Efficient practices typically have a general policy manual with the “rules of the game”. For example, if a staff member wants to take a vacation, a good general policy manual should have a specific way to request it in written form. If you don’t have that “rules of the game” manual available or your staff does not know it, you might find someone complaining at a staff meeting that they haven’t been able to find a good time to take a vacation and would like to address that at a meeting. Well, that is not the time or place for it.  You could also have a staff member going on and on about not having adequate equipment or supplies at a staff meeting.  In other words, a staff meeting is not the place or time to discuss things that should be handled in writing or during one-on-one conversations/meetings. 

So, what are the points of a staff meeting?  In a staff meeting, you want to cover the actual performance of the group.  To use an analogy, halftime at a football game is a time when the spectators go get refreshment and chit chat with friends. BUT, that is not what the team is doing; that is, what the “spectator” is doing. It is a time when the team gathers around the board and the coach goes over what plays are working and what plays aren’t working, how to improve their score and other factors.  For example, how many yards were accomplished by running and how many yards were gained passing. These statistics give the coach an idea as to whether or not they can actually win the game with their current plan. 

Well, that should also be part of the staff meeting – going over the key statistics of the practice. Are they doing well or lousy or average? No matter which one applies, you should have a plan or, at the very least, an instruction to your staff to continue doing what has been so successful. Why would you stop doing something that patients liked and improved performance and production?  Now, if it’s working well but you see room for improvement, then by all means DO IT! Just remember, there is a fine line sometimes between change and improvement.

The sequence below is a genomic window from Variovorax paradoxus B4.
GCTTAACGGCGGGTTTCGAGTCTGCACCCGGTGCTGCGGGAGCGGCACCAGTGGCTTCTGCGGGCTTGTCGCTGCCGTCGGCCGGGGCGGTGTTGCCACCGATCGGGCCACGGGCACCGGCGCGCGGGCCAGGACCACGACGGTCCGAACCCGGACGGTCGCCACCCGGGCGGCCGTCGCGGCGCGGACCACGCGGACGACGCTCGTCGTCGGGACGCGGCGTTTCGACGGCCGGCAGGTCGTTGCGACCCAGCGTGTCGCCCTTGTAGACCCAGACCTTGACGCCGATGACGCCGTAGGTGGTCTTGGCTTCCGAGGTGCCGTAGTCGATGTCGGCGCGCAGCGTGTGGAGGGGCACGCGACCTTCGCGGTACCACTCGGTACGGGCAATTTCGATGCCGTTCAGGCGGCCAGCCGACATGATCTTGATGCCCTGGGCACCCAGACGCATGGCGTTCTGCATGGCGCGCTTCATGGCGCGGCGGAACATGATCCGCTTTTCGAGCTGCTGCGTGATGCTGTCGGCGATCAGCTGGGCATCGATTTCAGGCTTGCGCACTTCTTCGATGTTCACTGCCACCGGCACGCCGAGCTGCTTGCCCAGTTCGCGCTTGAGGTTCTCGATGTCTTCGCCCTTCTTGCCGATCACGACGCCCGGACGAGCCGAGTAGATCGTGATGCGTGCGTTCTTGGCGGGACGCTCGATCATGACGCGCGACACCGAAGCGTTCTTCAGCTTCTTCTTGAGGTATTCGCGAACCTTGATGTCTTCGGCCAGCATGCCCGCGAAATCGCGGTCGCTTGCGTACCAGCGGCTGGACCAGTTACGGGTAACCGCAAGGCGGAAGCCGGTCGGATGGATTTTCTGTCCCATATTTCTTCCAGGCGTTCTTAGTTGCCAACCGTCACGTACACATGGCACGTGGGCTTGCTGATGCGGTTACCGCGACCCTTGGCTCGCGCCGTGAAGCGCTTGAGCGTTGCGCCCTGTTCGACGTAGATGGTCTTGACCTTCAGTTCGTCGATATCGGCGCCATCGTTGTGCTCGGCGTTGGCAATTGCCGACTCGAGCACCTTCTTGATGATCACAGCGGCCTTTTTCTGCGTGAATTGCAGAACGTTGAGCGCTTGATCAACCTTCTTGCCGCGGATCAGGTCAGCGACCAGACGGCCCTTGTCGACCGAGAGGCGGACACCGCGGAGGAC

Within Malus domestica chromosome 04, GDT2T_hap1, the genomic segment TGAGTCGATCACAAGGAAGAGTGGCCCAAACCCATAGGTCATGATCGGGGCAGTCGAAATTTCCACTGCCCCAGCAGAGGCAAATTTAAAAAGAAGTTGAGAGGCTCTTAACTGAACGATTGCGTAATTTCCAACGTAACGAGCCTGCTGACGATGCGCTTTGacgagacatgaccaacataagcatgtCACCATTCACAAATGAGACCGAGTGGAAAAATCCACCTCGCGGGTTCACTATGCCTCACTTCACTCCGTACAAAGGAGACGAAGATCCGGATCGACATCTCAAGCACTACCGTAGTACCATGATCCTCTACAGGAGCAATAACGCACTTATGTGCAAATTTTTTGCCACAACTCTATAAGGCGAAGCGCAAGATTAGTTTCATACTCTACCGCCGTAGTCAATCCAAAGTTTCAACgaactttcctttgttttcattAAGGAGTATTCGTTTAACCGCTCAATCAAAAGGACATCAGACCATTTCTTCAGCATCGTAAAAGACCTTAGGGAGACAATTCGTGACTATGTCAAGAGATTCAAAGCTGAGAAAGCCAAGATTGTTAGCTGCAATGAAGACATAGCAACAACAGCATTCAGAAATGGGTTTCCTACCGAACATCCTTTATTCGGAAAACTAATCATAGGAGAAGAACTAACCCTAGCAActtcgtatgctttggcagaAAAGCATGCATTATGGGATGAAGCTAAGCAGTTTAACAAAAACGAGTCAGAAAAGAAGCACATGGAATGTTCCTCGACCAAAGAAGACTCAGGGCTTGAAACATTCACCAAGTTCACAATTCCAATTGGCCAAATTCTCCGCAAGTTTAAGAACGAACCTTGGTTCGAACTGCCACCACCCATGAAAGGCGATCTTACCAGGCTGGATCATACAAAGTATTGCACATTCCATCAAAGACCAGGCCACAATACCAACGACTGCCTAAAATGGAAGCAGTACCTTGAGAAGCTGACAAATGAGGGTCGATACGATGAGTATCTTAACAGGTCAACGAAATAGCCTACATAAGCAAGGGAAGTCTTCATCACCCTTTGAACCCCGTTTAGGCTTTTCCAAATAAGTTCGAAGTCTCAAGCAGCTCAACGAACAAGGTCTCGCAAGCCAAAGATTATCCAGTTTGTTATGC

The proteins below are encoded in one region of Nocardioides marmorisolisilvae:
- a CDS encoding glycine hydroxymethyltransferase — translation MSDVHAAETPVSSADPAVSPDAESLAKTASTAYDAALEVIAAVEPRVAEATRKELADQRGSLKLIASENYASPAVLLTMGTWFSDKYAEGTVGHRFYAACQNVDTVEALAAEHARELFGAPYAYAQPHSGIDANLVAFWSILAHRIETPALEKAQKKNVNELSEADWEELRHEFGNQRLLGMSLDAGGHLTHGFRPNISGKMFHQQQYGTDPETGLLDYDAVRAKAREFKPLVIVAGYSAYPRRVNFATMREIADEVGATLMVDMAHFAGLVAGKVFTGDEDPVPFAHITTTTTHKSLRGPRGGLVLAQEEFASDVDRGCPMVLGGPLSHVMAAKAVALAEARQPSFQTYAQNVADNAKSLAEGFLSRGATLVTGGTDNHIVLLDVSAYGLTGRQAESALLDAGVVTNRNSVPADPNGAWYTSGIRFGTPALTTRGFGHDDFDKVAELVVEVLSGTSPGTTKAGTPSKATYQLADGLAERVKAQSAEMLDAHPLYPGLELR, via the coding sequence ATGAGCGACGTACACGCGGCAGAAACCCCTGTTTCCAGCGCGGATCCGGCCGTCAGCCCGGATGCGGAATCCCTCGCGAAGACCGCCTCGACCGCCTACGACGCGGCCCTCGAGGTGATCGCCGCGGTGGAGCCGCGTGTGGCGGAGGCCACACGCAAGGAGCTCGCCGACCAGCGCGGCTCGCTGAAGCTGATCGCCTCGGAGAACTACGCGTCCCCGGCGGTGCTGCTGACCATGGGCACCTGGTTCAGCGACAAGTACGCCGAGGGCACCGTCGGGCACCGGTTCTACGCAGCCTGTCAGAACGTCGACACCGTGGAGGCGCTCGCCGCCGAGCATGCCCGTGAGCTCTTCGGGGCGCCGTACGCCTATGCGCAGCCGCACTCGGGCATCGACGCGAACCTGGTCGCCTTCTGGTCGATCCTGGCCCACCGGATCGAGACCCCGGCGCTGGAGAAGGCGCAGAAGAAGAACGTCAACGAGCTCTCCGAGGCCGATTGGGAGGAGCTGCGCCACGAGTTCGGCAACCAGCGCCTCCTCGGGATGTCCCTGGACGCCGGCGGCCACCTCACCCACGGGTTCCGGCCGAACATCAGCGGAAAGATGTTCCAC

Someone needs to be assigned the job of secretary; so all of the pertinent notes (minutes of the meeting) are taken and can be referred back to at some point in time. If you changed your script for leaving messages for patient confirmations and all of a sudden are flooded with angry calls, you might want to correct that change. The point is all changes, improvements or “leave it alone” actions are based on what happened - the result, the half-time score. Not opinions or what some other practice did or didn’t do. 

Another point to drive home in your staff meeting is that you and the staff are a team, a group that has a very valuable service that is needed and wanted by the community. Staff meetings are a very good time to hone your skills as a team. As the leader, you need to participate and be involved in the meeting and if needed, the training.  Part of the staff meeting time should be allocated for training. 

Take the time and step back to analyze the practice and find out what area of the practice needs improvement.  By “training at the staff meetings” we mean actual role-playing, practicing handling people better, and by doing so, you are actually going to be building a better practice. When appropriate, recording your role-playing, so it can be reviewed, speeds up training greatly. It’s amazing sometimes to see yourself on video or listen to yourself on audio. A lot of improvement can result from getting over any fear of the camera; and, thereby exuding more confidence when face to face with a patient.